It was a great weekend of rowing at the Henley Women’s Regatta with 11 course records broken and many firsts for this ever-growing regatta.
There was a first win for Shiplake College and Olivia Morgan in the Aspirational double sculls and local clubs Leander and Henley Rowing Club won two trophies each. Tideway Scullers School had a fantastic Regatta winning 4 trophies.
Henley Rowing Club retained the Nina Padwick Trophy for J16 quadruple sculls for a fourth successive year, beating Headington School by 1¼ lengths in a time of 5 minutes 13 seconds in the final. The crew of Darcey Smith, Della Luke, Issy Cotton and Holly Cookson followed up their recent National Schools Regatta gold medal with the HWR win. This was the first win for Della Luke, HWR Chair’s (Miriam Luke) daughter.
Henley also won the Groton School Challenge Cup for junior coxed fours, triumphing over a composite crew from Scotland by one length in 5 minutes 29.9 seconds. Crew Maddy Pollard, Phoebe Snowden, Carla Russell and Phoebe Fletcher had won gold in championship coxless fours at the National Schools Regatta, and were joined by cox Ella Nolson for their HWR campaign.
Leander Club’s Natasha Harris-White won the Redgrave Vase for championship coxless pairs in 2018 and repeated the feat this year with Susie Dear. The duo set a new course record of 5 minutes 24 seconds in beating Cambridge University’s Pippa Whittaker and Patricia Smith by 3½ lengths.
Leander’s Katherine Maitland and Beth Bryan equalled the course record of 5 minutes 16 seconds in the W. Peer Cup for double sculls in a tough final against Reading University’s Chloe Knight and Lucy Ryan. The Leander double took an early advantage but were never able to break completely free of Reading, who challenged them the whole way down the course. Another first saw Katherine’s dog join her on the podium to collect the trophy.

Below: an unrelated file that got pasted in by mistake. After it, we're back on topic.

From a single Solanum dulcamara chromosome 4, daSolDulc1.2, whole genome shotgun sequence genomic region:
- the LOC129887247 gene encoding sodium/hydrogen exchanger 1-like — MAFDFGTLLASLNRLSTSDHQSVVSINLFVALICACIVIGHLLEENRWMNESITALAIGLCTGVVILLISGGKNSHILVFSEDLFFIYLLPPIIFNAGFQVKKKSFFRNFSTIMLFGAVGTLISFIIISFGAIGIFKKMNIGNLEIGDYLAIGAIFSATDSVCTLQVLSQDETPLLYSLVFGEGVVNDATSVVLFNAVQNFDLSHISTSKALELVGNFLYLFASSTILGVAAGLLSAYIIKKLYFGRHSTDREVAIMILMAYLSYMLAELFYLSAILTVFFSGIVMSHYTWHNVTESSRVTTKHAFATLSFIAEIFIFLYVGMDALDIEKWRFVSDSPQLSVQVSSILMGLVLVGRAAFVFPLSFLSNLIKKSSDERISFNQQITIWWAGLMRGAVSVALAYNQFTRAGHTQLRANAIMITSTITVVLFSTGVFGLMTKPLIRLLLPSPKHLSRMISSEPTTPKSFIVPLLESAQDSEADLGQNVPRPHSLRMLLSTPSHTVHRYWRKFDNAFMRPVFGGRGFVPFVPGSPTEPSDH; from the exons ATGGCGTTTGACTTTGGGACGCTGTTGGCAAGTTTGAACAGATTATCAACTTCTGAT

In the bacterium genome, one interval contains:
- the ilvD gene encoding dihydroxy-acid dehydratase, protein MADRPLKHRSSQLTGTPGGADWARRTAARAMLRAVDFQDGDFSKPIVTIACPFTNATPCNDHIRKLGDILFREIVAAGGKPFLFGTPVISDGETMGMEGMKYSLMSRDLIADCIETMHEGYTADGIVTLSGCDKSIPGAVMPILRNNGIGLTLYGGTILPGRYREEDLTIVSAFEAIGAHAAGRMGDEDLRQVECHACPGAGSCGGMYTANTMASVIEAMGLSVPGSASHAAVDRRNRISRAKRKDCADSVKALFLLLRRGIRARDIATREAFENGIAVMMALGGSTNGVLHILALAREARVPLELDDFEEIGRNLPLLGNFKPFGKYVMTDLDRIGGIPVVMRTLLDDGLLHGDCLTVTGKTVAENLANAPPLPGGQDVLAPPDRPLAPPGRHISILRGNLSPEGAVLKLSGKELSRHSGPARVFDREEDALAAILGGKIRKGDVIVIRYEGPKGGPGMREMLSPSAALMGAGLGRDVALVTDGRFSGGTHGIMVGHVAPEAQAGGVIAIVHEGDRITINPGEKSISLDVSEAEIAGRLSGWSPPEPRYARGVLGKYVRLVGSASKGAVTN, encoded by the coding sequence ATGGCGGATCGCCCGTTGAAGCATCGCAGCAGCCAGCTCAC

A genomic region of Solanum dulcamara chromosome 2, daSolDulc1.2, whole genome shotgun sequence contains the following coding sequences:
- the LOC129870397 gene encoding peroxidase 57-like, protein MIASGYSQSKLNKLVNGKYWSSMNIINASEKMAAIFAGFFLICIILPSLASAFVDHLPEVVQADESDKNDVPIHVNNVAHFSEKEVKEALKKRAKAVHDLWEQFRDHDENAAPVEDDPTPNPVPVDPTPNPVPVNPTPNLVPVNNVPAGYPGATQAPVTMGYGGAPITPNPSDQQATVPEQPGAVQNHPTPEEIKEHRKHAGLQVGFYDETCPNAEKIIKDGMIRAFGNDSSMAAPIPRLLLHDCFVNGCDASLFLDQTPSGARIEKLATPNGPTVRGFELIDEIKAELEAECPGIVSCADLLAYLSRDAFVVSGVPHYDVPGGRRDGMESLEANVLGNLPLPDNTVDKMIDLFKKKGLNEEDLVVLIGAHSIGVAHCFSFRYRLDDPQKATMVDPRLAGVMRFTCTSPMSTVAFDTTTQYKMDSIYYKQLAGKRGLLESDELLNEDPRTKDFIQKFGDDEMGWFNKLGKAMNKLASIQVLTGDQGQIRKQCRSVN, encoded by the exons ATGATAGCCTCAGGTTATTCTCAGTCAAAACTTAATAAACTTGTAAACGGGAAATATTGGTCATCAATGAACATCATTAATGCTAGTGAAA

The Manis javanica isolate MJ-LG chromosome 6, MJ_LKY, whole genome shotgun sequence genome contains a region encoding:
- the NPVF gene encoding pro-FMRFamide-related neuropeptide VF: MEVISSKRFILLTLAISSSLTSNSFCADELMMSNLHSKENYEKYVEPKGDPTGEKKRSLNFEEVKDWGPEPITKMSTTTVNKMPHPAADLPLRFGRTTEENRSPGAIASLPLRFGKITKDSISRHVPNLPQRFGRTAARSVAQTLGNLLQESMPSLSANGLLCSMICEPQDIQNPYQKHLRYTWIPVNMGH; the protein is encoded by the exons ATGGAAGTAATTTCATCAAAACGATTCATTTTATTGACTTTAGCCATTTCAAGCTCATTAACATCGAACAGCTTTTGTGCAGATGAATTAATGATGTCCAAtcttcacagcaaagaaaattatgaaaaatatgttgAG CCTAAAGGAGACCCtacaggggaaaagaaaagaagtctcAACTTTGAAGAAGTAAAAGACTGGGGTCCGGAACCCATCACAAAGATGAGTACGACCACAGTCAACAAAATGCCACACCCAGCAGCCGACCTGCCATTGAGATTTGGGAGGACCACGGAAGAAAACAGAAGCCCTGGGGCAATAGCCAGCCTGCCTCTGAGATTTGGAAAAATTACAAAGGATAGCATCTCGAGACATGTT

Leander athlete Zoe Adamson won the Borne Cup for quadruple sculls in a Great Britain under-23 composite crew, besting a Tideway Scullers School/University of London composite in a course record time of 4 minutes 48.9 seconds.
The regatta ended with a classy performance by a Great Britain development boat, who beat Dutch crew DSRV Laga to take the Ron Needs Challenge Cup for championship 8s in a course record-equalling time of 4 minutes 36 seconds.
Olympic Gold Medallist, Kat Copeland presented the trophies on Sunday to the winning crews. She opened her talk by saying as a teenager she was overweight and not confident. She got into rowing after being asked 6 times go along and try and in her head she thought she was going canoeing! She fell in love with rowing after just the first session. She said, “I loved the physical feel, the misty flat mornings on the water and the camaraderie and the friendships. I’m pleased and flattered to be here today. Even though winning a gold Olympic medal was the best day of my life, the journey to get there was the best, best bit.” She encouraged the winners to be ambitious, to push on but to enjoy the ride and appreciate everything on the way. Kat added, “Competing at the Women’s Regatta is etched in my mind. It’s been great to watch the skills on the water and the passion has been really amazing. Thank you to everyone who has raced and organised this event and represented our sport so well.”
On Sunday morning Annamarie Phelps presented Rosie Mayglothling (former GB rower 1975-1983) a British Rowing Medal of Honour. Rosie brought together a group of volunteers to establish the Henley Women’s Regatta in 1988. Over the years, Rosie has been part of the GB Rowing technical team, former Director of Pathway Development for British Rowing and Chair of FISA Competitive Commission as well as putting together the organising committee for the inaugural Commonwealth Beach Rowing Sprint Championships in 2018. Annemarie said, “Rosie has made an outstanding contribution to the sport at every level. As a successful international athlete and role model, as a club and international coach, as a passionate teacher and educator and a designer of educational materials and schemes. She is a constant innovator who pushes herself and those around her to always do better – she has done this as a volunteer and a professional. Her love of sport and belief in its transformational powers is compelling and powerful. She is the most passionate, authentic and ethically consistent person I have ever worked with.”